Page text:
-If your book comes out later in the calendar year, you may find yourself supporting the first half of the year release authors, only to have most of them get very busy and disappear when your book comes out. But you will get busy, too.  C’est la vie. We formed a Fall-Fifteener group (thanks, Sarah Schmitt) and that was really helpful. Dividing the year into two parts is worth considering.

-Writers are awesome.

-Librarians are awesome.

-Life goes on.

 

Susan Adrian, author of TUNNEL VISION:

Ah, I learned so many things. The most important, and lasting, is that your release year will NOT be what you expect…but that’s totally okay. I had all sorts of ideas in my head about what release day would be like, what events would be like, how sales would go…and not one was exactly how I pictured. However, once I learned to go with the flow and enjoy all the moments I could, I had a fantastic year. I discovered that I loved doing events, and connecting with other authors and readers. There is nothing like the rush of seeing your book in a library or a bookstore! Or even more, watching your own kid read and enjoy your book. I discovered that I had so much support from my family, my real-life friends, and my fellow authors. Thank you to all the Fearless Fifteeners for launching on this ride with me!

What I Learned Posts: Part 2

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Whoops, got a little involved in my deadline. 🙂 Here is part 2 of the Fifteeners What I Learned Posts! Part 3 will be up December 31…hope you had as exciting a year as we did!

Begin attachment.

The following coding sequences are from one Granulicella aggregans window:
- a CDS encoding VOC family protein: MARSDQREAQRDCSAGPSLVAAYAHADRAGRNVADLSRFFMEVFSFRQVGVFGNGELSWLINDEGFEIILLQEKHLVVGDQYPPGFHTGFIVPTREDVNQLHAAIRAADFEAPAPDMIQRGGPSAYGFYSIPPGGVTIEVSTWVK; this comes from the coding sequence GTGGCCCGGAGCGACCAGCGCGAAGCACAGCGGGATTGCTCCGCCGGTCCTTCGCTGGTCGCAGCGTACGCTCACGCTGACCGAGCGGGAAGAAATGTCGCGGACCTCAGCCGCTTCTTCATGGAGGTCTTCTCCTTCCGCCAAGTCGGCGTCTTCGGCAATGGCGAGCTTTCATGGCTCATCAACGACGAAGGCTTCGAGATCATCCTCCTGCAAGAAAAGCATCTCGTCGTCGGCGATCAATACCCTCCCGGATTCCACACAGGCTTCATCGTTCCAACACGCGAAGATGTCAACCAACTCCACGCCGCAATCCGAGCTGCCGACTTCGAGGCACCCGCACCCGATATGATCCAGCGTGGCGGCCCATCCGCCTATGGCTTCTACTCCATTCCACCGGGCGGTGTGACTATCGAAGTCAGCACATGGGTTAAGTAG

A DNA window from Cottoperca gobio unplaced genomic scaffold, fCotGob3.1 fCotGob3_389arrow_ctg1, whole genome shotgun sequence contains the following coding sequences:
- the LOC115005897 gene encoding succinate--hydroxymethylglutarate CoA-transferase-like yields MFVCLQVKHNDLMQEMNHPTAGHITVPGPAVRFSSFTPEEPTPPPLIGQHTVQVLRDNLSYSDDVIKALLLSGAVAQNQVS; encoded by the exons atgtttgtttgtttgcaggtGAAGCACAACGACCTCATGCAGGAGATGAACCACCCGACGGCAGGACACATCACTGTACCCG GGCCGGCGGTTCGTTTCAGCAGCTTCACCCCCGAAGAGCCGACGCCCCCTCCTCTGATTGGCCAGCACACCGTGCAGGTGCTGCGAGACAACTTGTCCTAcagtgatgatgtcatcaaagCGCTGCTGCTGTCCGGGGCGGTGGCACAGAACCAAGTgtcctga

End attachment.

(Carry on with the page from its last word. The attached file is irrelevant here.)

Fonda Lee, author of ZEROBOXER:

“Let’s be frank: your debut year will not live up to your expectations. It simply won’t. This is because you’ve spent years working toward a dream you’ve wanted for longer than you can remember. You can tell yourself that you’ve talked to other authors, you’ve suffered rejection, you know it will be difficult and you’re prepared—but you are lying to yourself. In the back of your mind, you still hope for the achievement of the dream to be as shiny and wonderful as you’ve imagined it could be. Don’t get me wrong: it will be exhilarating in many ways—but it will also be harder than you think. Accept that now. When the trials and disappointments come—and they will—lean on other authors, hold tight to the joy of writing, be kind to yourself, and remember: you’re a professional now.”